Post # 1
I’m currently a substitute teacher – I subbed all last year and now I’m subbing this year as well. BUT that might all be changing! After I subbed this past Thursday, I drove 45 minutes to another district for an interview for a 5th grade position at a middle school. And it went great! The way that the districts work here (not sure if this is everywhere or not), the principal cannot actually hire. They can make the recommmendation to the board of education, but it’s the board’s final decision. The principal told me that once she puts in the recommendation there should be no problems and I would receive a call on Tuesday night after the board meets, then would be working on Wednesday. After the interview, I was given a tour of the 5th grade wing and what would be my classroom; two other 5th grade teachers also went through my schedule with me and told me what I’d be teaching each period. After the tour, the principal walked me out and told me that I should be anticipating a call. Also, I sent a thank you email after the interview and in her response back she told me that she hoped I got the call on Tuesday. So I feel pretty confident.
However, I won’t know for certain until Tuesday night. And then I’ll be expected to take over the next day. The interview committee already told me there’d be lesson plans left for the rest of the week, so I’m not worried about that. I just want to make sure that I do this right. If it was EVERYONE’S first day, I’d feel differently. But it’s just MY first day – they already have an established routine, classroom rules, consequences, etc. I’m sure they did the typical team-building exercises during the first week of class. How do I step into this classroom after they’ve already been in school for over a month and make it MY classroom, especially on such short notice? Any suggestions would be appreciated. =)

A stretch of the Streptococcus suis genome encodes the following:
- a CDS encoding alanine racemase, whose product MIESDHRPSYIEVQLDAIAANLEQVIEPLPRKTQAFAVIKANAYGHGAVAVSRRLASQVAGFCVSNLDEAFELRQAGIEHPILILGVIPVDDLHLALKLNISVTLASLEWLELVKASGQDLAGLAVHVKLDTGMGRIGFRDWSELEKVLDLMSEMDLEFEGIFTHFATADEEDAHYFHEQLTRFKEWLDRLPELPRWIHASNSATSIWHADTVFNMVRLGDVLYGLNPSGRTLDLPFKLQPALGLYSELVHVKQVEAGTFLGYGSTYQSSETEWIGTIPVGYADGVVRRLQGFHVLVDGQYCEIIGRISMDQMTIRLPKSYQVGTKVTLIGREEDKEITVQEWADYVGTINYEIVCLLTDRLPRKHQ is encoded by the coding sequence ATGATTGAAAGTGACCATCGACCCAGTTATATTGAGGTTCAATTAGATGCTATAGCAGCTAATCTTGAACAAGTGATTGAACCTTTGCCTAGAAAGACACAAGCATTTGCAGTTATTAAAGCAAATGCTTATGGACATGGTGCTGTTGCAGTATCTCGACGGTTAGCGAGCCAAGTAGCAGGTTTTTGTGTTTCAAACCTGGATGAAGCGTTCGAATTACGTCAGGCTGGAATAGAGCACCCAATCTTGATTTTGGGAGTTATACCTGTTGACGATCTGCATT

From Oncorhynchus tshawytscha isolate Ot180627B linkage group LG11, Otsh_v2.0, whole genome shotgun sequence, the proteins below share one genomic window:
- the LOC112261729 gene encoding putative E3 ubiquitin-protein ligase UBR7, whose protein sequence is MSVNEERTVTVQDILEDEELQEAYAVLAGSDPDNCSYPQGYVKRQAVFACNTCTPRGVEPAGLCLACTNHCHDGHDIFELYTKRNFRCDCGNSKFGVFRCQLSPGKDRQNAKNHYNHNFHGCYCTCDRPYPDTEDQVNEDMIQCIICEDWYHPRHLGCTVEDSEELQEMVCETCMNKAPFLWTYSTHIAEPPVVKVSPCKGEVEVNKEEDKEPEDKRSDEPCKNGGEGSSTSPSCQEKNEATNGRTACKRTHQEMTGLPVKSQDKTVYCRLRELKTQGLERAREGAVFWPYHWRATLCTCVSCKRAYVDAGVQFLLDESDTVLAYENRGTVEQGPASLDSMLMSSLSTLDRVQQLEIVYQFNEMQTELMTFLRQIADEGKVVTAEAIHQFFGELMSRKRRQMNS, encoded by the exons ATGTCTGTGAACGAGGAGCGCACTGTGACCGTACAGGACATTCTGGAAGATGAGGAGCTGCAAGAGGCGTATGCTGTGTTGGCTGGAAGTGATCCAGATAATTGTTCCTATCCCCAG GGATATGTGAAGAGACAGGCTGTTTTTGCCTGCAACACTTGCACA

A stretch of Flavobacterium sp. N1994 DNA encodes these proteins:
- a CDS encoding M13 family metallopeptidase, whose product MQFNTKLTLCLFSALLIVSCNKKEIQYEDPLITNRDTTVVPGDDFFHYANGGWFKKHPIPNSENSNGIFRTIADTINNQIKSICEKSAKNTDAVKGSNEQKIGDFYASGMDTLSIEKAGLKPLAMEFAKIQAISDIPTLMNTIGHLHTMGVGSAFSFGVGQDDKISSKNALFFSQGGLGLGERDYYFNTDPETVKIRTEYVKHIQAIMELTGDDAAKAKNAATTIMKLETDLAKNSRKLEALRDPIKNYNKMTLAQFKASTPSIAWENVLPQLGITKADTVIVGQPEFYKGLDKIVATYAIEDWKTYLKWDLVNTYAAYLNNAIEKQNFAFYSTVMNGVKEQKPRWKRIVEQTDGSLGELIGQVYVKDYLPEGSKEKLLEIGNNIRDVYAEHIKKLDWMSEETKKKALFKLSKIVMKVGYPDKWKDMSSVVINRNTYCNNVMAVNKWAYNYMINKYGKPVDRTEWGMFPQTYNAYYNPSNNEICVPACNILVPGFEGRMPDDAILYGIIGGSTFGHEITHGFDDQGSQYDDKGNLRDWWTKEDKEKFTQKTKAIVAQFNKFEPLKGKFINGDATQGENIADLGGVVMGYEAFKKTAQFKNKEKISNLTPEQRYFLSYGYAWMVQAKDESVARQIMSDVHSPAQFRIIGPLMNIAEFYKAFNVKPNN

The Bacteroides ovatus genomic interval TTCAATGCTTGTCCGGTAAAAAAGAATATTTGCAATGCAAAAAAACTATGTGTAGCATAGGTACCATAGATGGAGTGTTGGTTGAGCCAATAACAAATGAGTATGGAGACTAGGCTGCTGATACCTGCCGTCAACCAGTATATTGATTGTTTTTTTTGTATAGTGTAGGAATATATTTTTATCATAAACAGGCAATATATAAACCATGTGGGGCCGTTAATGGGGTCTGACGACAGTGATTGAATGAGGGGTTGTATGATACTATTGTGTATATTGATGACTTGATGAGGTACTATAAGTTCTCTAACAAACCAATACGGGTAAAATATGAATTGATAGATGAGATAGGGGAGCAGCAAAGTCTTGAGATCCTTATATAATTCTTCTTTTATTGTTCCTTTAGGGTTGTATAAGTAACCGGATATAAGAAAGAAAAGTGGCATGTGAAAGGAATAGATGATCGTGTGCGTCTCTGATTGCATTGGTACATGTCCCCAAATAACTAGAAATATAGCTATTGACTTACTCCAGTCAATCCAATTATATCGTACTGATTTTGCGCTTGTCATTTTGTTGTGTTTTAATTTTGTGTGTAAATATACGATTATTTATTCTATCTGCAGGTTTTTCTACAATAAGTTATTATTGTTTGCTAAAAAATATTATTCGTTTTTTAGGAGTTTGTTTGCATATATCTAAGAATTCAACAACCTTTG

Post # 4
@dayl20: I don’t have much advice other than be confident… Kids are like dogs- they can smell fear! LOL I’m sure you’ve experienced this with subbing right? You just gotta go in and take charge! Don’t be afraid of making changes, after all it is UR classroom now! Good luck, sounds like you def have the job!
Post # 5
I did this last year – I was hired mid-October after the teachers quit and they had subs for a month! Inner city, very high poverty and low performing school. I was in high school, so their attitudes and perception of me were very different than 5th grade.
Over the weekend, I decorated my classroom. It went from blank, white, boring to colorful, organized, and chock full of personality. The boards were decorated, the seats faced a different way, etc. It was like starting all over.
I started just like I would at the beginning of any year – syllabus, expectations, and introduction to me. They LOVE my self-intro because I’ve done tons of traveling (lots of pics in a PPT with silly stories) but don’t come from a rich, traveling, well-educated family, so I try to stress that they can do those things through their education.